As a sort of counterbalance to a previous post on Lawful cleric spells, I've come up with a few for the dark side. 
Although I realize that clerics were never meant to be the magical powerhouses of destruction and control that mages can be, the 1st level cleric spells still seem pretty weak. 
If you use Basic D&D, then you don't get any spells as a 1st level cleric - you have to get to 2nd level to prove yourself worthy to receive...Purify Food and Drink! Is that how foul followers of terrifying gods lure crazed worshippers into their dark cults? No, this is how they show their deity's boons. 

1st level spells for chaotic clerics

Blood Loan
Range: 30'
Duration: 1 turn per caster level
Area: 1 target
This spell grants the target a temporary extra 1d6+1 hp. The same amount of hit points are subtracted from the target at the end of the spell's duration. If this reduces the target to below 1 hp, they die as normal as they lose the borrowed life force. This spell can stack with multiple castings. Some clerics use this on their allies before a fight, then after battle they ask for vital information or oaths of loyalty before casting healing spells that save the ally's life. 

Rage
Range: Touch
Duration: 1 round per caster level
Area: 1 target
This spell grants the target a +1 to damage and also makes them unable to retreat or surrender voluntarily. They get a +2 bonus to morale checks while fighting, though they may run away if they fail a morale test. If cast on PCs, they will keep fighting until either they or the opponents are dead. While the spell is in effect, the target shouts and yells threats and obscenities at any enemies.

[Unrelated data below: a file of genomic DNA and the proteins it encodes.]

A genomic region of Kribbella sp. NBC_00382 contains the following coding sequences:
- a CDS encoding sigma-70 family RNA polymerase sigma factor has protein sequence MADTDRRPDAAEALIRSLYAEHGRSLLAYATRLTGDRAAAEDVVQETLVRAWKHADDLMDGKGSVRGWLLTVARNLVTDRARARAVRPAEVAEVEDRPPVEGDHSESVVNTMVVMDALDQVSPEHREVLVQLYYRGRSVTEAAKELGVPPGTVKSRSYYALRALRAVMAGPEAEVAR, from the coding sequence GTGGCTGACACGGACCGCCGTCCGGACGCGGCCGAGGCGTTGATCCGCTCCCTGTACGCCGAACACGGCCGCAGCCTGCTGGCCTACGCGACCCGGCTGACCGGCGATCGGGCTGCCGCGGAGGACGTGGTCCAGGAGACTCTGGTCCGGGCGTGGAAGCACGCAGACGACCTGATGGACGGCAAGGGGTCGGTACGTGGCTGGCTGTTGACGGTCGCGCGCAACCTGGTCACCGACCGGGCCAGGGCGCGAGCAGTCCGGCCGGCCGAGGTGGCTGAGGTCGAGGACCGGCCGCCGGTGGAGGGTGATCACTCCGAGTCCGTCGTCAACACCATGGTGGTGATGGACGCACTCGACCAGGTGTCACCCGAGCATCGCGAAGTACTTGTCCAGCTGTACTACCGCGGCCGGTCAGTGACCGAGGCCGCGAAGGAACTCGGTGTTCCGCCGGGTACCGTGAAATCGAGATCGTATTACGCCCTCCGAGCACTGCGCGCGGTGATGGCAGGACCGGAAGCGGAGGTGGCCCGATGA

2nd level spells for chaotic clerics

Aura of Shadows
Range: Caster only
Duration: 1 round per caster level
Area: Caster
This spell causes the cleric to be surrounded by wisps of dark shadows that cling to to the cleric like smoke. The Aura gives the cleric +2 to AC and +2 to saving throws, and reduces the damage of all attacks against the cleric by 1hp. 

3rd level spells for chaotic clerics

Champion of Chaos
Range: Touch
Duration: 1 turn per caster level
Area: 30' around target
This spell is like a variation of the Bless spell. It is cast on a single target who temporarily becomes a champion of chaos and exudes an aura of power and hatred. All chaotic creatures within a 30' radius around the champion of chaos gain +1 to hit and damage and saves similar to a Bless spell, and also +1 bonus to AC and +2 to morale. The champion gains +2 to hit, damage, to saving throws and AC, never needs to check morale while the spell is in effect, and visibly appears more powerful (more muscular, more ferocious).  The cleric may choose to cast the spell on himself. 

Paranoia
Range: 60' 
Duration: 1 turn per caster level
Area: 1 target
This spell causes the affected target to save vs spells. If they fail, they treat all allies as if they were foes and will refuse to trust them. The target may retreat and run away if outnumbered, or may attack allies if confident of victory. They will refuse any help, and any attempt to cast a spell on them will be treated as an attack. This spell can be removed by Dispel Magic and Remove Curse.